Takhzyro Significantly Reduces Rate of Hereditary Angioedema Attacks, Phase 3 Trial Shows

Inês Martins, PhD avatar

by Inês Martins, PhD |

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HAE with normal C1 activity

Routine treatment with Shire‘s Takhzyro (lanadelumab) — given as a 300 mg dose every two weeks — significantly reduces the rate of acute attacks in hereditary angioedema (HAE) patients age 12 and older, a Phase 3 trial shows.

The treatment also kept more patients attack-free during the 26-week study, reduced the number of attacks requiring acute treatment, and lowered the number of moderate to severe attacks.

Results from the HELP Phase 3 trial (NCT02586805) were published in the journal JAMA, in the study, “Effect of Lanadelumab Compared With Placebo on Prevention of Hereditary Angioedema Attacks.

“For those living with this chronic and unpredictable disease, it is important that they can reduce the frequency of their HAE attacks. Additional analysis of the HELP Study continues to support the use of lanadelumab as a preventive subcutaneous treatment option for HAE in appropriate patients 12 years of age and older,” Andreas Busch, PhD, executive vice president, Head of Research and Development at Shire, said in a press release.

Most angioedema attacks are caused by the excessive release of bradykinin, a protein involved in inflammation that increases the permeability of blood vessels, allowing fluid to escape and causing tissue swelling (edema).

Takhzyro is an antibody that blocks the activity of kallikrein, which controls the levels of bradykinin.

HELP was designed to determine whether Takhzyro could be used as a routine treatment to prevent attacks. It was the largest prevention study to date in HAE patients, and its findings have led to Takhzyro’s approval in the U.S. and Canada and to a positive opinion for European approval.

The study recruited 125 patients with type 1 or type 2 HAE, age 12 and older, across 41 sites in Canada, Europe, Jordan, and the United States. Most patients were women (70.4%) and white (90.4%), and nearly all received treatment across the trial’s 26 weeks (90.4%).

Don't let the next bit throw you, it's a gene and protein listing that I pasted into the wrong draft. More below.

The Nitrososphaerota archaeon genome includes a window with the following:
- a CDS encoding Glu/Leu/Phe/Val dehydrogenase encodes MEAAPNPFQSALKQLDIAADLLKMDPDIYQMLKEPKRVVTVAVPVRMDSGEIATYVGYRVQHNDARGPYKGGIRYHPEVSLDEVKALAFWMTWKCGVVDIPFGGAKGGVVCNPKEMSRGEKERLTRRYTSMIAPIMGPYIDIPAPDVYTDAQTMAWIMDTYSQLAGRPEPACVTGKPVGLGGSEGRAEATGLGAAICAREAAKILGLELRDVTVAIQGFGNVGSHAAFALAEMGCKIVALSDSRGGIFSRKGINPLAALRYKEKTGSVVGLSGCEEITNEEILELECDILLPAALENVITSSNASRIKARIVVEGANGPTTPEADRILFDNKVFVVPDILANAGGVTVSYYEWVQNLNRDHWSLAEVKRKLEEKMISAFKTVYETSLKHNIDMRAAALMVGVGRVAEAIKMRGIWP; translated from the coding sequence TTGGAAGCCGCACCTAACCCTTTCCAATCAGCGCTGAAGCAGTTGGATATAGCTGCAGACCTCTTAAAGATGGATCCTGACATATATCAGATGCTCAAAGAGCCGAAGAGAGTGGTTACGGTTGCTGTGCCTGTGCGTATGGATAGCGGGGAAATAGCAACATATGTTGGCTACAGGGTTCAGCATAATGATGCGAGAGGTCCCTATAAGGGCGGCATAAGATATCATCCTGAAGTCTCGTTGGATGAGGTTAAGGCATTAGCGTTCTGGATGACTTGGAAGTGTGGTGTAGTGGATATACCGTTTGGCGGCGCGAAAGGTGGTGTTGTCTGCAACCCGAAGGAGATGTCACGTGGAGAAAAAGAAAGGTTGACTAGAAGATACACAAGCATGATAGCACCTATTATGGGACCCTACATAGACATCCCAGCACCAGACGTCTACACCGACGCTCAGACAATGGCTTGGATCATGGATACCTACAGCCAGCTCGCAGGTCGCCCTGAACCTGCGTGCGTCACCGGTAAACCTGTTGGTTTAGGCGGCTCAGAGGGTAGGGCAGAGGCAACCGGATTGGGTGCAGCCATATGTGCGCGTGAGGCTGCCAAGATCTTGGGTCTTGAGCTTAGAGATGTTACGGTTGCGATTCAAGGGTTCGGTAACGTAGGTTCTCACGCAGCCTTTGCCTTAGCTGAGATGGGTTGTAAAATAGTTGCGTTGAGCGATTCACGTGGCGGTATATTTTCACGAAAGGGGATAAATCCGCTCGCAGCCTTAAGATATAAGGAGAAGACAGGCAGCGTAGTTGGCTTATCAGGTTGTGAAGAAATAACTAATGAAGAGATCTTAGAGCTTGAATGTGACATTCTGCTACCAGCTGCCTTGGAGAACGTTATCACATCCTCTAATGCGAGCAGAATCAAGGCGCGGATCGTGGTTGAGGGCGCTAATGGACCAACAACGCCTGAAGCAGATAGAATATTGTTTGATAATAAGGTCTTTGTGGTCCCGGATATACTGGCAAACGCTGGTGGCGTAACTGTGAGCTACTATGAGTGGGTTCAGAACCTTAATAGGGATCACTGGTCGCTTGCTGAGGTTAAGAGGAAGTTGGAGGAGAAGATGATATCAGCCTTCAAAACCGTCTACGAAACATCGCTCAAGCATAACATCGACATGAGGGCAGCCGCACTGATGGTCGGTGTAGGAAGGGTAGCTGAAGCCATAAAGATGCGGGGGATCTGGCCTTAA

Patients in the trial who had been receiving long-term prophylactic therapy were required to undergo a washout period of two or more weeks. Then, before receiving treatment, participants entered a four-week period to determine their baseline attack rate.

Participants were randomly assigned one of three of Takhzyro’s treatment regimens — 150 mg every four weeks, 300 mg every four weeks, or 300 mg every two weeks — or a placebo, given as under-the-skin injections.

The double-blind study showed that Takhzyro significantly reduced the rate of monthly attacks across all three doses. The 300 mg every two weeks dose, however, showed the best results, causing an 87% reduction in the mean number of attacks per month, compared to placebo.

Takhzyro also reduced the number of attacks requiring acute treatment and the rate of moderate to severe attacks, with the 300 mg every two weeks dose showing the greatest reductions.

Over the 26-week period, 44.4% of patients receiving this dose also remained attack-free, compared to 2.4% of patients on placebo. Also, while these patients had a median 27.3 days per month without attacks, those on placebo were attack-free for a median 22.6 days every month.

Compared to baseline, 61.8% of patients receiving the highest dose experienced a 90% or higher reduction in the number of monthly attacks. This difference was seen in only 4.9% of patients receiving placebo.

Takhzyro was also associated with improvements in quality-of-life scores over the 26 weeks. Overall, patients receiving the medicine were 3.2 times more likely to achieve a clinically meaningful difference in total quality-of-life scores.

The most common adverse events were injection site pain, infections in the upper respiratory tract, headache, and rash in the injection site. Most were mild to moderate in severity.

“Among patients with hereditary angioedema type I or II, treatment with subcutaneous lanadelumab for 26 weeks significantly reduced the number of attacks compared with placebo, supporting the use of lanadelumab as a prophylactic therapy for hereditary angioedema,” researchers wrote.

At the end of the 26-week treatment period, patients could enter either an open-label extension study (NCT02741596) — designed to examine the long-term safety and efficacy of Takhzyro — or an eight-week safety follow-up.

To date, 212 patients have been included in the HELP extension study, including 109 HELP participants, and results show that patients continue to experience a reduction in HAE attacks in the long term.

“The data we have seen from the HELP open-label extension are very promising and we look forward to receiving the final results,” said Busch.